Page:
The bright lights bring millions to Vegas hoping an escape to a fantasy world will make dreams come true. But some don’t come to gamble for fun.
The industry that makes our city tick is constantly under attack by thieves trying to make a quick buck. But the men and women who are the eyes and ears of surveillance and security are learning all the tricks of the trade — with the newest technology on the market.
Their job is to catch casino cheats who try to steal from the life blood of our community. This goes well beyond someone trying to steal a couple chips, management at The Orleans recently shut down a high tech heist.
Three slot workers allegedly took the casino for more than a million dollars and whether it’s an inside job or not, casinos are fighting back.
„When they gang up against casinos, they can take casinos for a lot of money,“ said Willy Allison, the President of World Game Protection.
And the thieves really mean business.
„Anytime you got that much money and that many people, there’s always going to be someone looking for the edge,“ said Macau Security Surveillance Manager Wayne Stevens.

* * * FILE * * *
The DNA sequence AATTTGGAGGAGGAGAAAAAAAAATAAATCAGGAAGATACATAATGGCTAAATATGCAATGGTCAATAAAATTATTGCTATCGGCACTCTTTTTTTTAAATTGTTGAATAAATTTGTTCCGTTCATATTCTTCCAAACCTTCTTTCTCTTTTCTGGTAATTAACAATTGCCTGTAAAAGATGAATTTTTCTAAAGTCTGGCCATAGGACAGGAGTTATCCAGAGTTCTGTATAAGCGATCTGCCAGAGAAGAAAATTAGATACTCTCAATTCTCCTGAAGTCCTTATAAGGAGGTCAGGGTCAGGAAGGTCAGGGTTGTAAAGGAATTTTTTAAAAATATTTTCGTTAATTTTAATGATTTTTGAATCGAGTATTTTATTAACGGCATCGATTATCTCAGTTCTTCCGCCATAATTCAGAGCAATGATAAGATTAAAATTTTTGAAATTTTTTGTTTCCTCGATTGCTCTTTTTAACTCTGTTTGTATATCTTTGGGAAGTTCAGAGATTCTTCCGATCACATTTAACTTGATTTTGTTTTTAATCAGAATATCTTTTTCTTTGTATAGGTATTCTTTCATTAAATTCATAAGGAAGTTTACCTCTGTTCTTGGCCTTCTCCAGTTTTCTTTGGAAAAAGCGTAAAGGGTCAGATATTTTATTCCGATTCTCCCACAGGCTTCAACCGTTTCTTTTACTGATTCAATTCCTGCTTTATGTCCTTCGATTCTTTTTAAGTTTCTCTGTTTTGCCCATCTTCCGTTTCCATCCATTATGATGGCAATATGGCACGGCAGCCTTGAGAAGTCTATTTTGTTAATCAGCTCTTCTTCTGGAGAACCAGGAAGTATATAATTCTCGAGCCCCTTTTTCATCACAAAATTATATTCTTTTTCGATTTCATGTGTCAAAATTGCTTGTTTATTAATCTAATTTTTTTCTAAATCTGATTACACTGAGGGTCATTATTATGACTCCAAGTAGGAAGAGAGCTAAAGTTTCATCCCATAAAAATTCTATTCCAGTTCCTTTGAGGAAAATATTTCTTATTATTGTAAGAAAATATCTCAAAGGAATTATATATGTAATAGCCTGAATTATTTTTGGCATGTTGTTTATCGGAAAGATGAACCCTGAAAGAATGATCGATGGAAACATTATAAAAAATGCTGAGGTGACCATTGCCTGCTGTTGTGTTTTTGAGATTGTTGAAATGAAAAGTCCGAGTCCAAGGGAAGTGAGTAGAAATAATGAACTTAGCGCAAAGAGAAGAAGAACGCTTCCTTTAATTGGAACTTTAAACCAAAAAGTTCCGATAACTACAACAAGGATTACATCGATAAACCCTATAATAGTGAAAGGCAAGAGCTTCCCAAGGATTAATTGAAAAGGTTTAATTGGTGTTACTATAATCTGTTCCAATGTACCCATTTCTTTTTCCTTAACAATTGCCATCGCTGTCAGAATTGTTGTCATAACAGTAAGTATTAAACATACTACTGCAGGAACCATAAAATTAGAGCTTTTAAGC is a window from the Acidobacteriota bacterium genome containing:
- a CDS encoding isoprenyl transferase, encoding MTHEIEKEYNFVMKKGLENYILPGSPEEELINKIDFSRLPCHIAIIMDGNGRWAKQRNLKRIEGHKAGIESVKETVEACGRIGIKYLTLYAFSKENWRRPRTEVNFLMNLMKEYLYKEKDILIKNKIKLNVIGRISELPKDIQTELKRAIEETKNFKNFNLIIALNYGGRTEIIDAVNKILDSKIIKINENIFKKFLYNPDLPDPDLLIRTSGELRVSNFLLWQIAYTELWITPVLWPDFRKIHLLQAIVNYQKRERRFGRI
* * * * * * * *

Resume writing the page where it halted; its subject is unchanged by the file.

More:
Cheats walk through casino doors every day. They press their luck, hoping to beat the system.
„If you’ve got a weakness, there’s someone out there that’s going to find it and they’re going to exploit it,“ said Stevens.
The World Game Protection Conference at Paris Las Vegas investigates the cheating culture and the danger it poses to gaming.
„Casinos are vulnerable. When I first got into the business, it was explained to me that casinos are just like a huge bank without receipts,“ said Allison.
The two-day expo features the latest technology that may just keep more bettors honest. Casino surveillance rooms are going digital and high-tech. Eyes in the sky are watching more than ever and that’s an invaluable tool for casinos.
„The information they can get when they know what they’re doing is incredible,“ said Dennis Crabtree with Pelco.
Beyond the technology, knowledge is the best weapon to fight tricks the cheats have up their sleeves. Information and intelligence shared at this conference are trade secrets that no one would talk publicly about.
The stakes are high, but someone will always try to bring down the house. One area of concern now is criminals taking advantage of slot technology. They operate like computer hackers and try to get into the system.
Also, experts say 2007 was one of the worst years for employee theft like that seen at The Orleans.